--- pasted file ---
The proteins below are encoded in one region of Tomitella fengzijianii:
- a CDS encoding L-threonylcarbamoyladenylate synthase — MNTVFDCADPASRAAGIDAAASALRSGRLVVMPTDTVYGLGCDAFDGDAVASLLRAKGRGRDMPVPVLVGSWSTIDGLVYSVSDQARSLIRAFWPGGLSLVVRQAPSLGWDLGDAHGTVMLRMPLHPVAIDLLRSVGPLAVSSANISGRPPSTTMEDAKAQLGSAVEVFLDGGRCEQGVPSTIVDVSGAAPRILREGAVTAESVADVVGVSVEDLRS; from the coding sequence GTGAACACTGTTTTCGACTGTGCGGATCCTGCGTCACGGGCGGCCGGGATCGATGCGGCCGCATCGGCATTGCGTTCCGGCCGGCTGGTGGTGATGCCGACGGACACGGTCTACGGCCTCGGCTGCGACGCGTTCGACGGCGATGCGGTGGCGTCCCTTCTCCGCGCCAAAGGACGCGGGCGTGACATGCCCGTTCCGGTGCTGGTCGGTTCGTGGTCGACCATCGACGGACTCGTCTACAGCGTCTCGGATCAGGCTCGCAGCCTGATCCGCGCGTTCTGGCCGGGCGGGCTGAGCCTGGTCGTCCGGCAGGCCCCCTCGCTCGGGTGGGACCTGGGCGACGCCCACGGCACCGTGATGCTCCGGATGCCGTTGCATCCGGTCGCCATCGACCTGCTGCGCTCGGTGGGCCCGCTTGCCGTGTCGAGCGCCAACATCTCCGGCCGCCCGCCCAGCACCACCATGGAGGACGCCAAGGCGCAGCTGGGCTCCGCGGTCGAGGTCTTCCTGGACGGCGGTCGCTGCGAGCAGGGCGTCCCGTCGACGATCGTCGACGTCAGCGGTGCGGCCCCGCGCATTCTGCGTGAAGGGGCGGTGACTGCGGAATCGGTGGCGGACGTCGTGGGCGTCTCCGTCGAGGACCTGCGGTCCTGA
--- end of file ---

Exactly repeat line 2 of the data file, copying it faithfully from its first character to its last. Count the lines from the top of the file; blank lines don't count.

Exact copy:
- a CDS encoding L-threonylcarbamoyladenylate synthase — MNTVFDCADPASRAAGIDAAASALRSGRLVVMPTDTVYGLGCDAFDGDAVASLLRAKGRGRDMPVPVLVGSWSTIDGLVYSVSDQARSLIRAFWPGGLSLVVRQAPSLGWDLGDAHGTVMLRMPLHPVAIDLLRSVGPLAVSSANISGRPPSTTMEDAKAQLGSAVEVFLDGGRCEQGVPSTIVDVSGAAPRILREGAVTAESVADVVGVSVEDLRS; from the coding sequence GTGAACACTGTTTTCGACTGTGCGGATCCTGCGTCACGGGCGGCCGGGATCGATGCGGCCGCATCGGCATTGCGTTCCGGCCGGCTGGTGGTGATGCCGACGGACACGGTCTACGGCCTCGGCTGCGACGCGTTCGACGGCGATGCGGTGGCGTCCCTTCTCCGCGCCAAAGGACGCGGGCGTGACATGCCCGTTCCGGTGCTGGTCGGTTCGTGGTCGACCATCGACGGACTCGTCTACAGCGTCTCGGATCAGGCTCGCAGCCTGATCCGCGCGTTCTGGCCGGGCGGGCTGAGCCTGGTCGTCCGGCAGGCCCCCTCGCTCGGGTGGGACCTGGGCGACGCCCACGGCACCGTGATGCTCCGGATGCCGTTGCATCCGGTCGCCATCGACCTGCTGCGCTCGGTGGGCCCGCTTGCCGTGTCGAGCGCCAACATCTCCGGCCGCCCGCCCAGCACCACCATGGAGGACGCCAAGGCGCAGCTGGGCTCCGCGGTCGAGGTCTTCCTGGACGGCGGTCGCTGCGAGCAGGGCGTCCCGTCGACGATCGTCGACGTCAGCGGTGCGGCCCCGCGCATTCTGCGTGAAGGGGCGGTGACTGCGGAATCGGTGGCGGACGTCGTGGGCGTCTCCGTCGAGGACCTGCGGTCCTGA